Day 2: Boulder has agricultural roots that are oft-overlooked, but a trip to the Leanin’ Tree Museum and Sculpture Garden of Western Art (303-530-1442, leanintreemuseum) offers the necessary reminder that this was once, and is still, a Western town. To the north, Loveland is hosting a grand cowboy event May 30–31. Be sure to include the Rock’n Western Rendezvous(970-619-4000, rocknwr.com), featuring the Extreme Mustang Makeover, a WRCA-sanctioned rodeo, music, cook-offs, and more, in your travel plans. While in town, grab a bite at the Sports Station American Grill(970-461-8825, bestcoloradosportsbar), housed in the 1902 Colorado & Southern Railway Depot. Finally, don’t miss the Loveland Museum/Gallery(970-962-2410, lovelandmuseumgallery.org), which includes incredible interactive exhibits.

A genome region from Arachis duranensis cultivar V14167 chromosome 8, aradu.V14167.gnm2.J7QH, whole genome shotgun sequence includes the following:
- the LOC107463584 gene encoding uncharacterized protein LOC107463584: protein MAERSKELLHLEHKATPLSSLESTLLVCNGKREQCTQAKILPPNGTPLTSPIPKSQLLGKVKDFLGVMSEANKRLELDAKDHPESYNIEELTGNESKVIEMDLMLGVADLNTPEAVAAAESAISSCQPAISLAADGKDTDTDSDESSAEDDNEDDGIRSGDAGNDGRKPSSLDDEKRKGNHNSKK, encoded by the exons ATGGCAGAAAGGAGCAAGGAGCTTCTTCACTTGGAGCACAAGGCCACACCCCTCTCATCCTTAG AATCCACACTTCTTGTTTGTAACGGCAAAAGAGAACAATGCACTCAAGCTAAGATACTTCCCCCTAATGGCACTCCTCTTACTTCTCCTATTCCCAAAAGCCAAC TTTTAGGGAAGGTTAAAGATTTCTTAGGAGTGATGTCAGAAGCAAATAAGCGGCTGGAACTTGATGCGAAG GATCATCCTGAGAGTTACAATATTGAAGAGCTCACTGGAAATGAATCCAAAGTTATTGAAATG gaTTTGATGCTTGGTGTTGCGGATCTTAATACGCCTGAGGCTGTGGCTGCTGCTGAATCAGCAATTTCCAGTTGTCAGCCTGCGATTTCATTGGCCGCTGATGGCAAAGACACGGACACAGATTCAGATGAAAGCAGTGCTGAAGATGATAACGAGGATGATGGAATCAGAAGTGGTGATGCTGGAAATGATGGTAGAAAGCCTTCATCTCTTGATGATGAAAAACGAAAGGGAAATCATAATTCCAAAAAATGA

Day 3: Fort Collins wasonce a 19th-century outpost designed to protect the Overland Trail from the Natives. Agricultural success resulted in a nearly 200-percent population increase in the early 1900s, resulting in a transportation boom. The 1906 Colorado & Southern Freight Depot is now the Downtown Transit Center. Be sure to pay your respects to Annie—a dog rescued by the C&S workers in 1934, who greeted inbound trains until her death in 1948 and was buried in the yard, where her marked grave remains. The 1911 Union Pacific Depot is now the Rodizio Grill (970-482-3103, rodiziogrill.com), which serves up tasty Brazilian-style steaks. If you find yourself in the Fort on a weekend, be sure to board Birney Car 21 (fortnet.org/trolley), a restored trolley that served as a vital transportation option in the 1900s, and again today.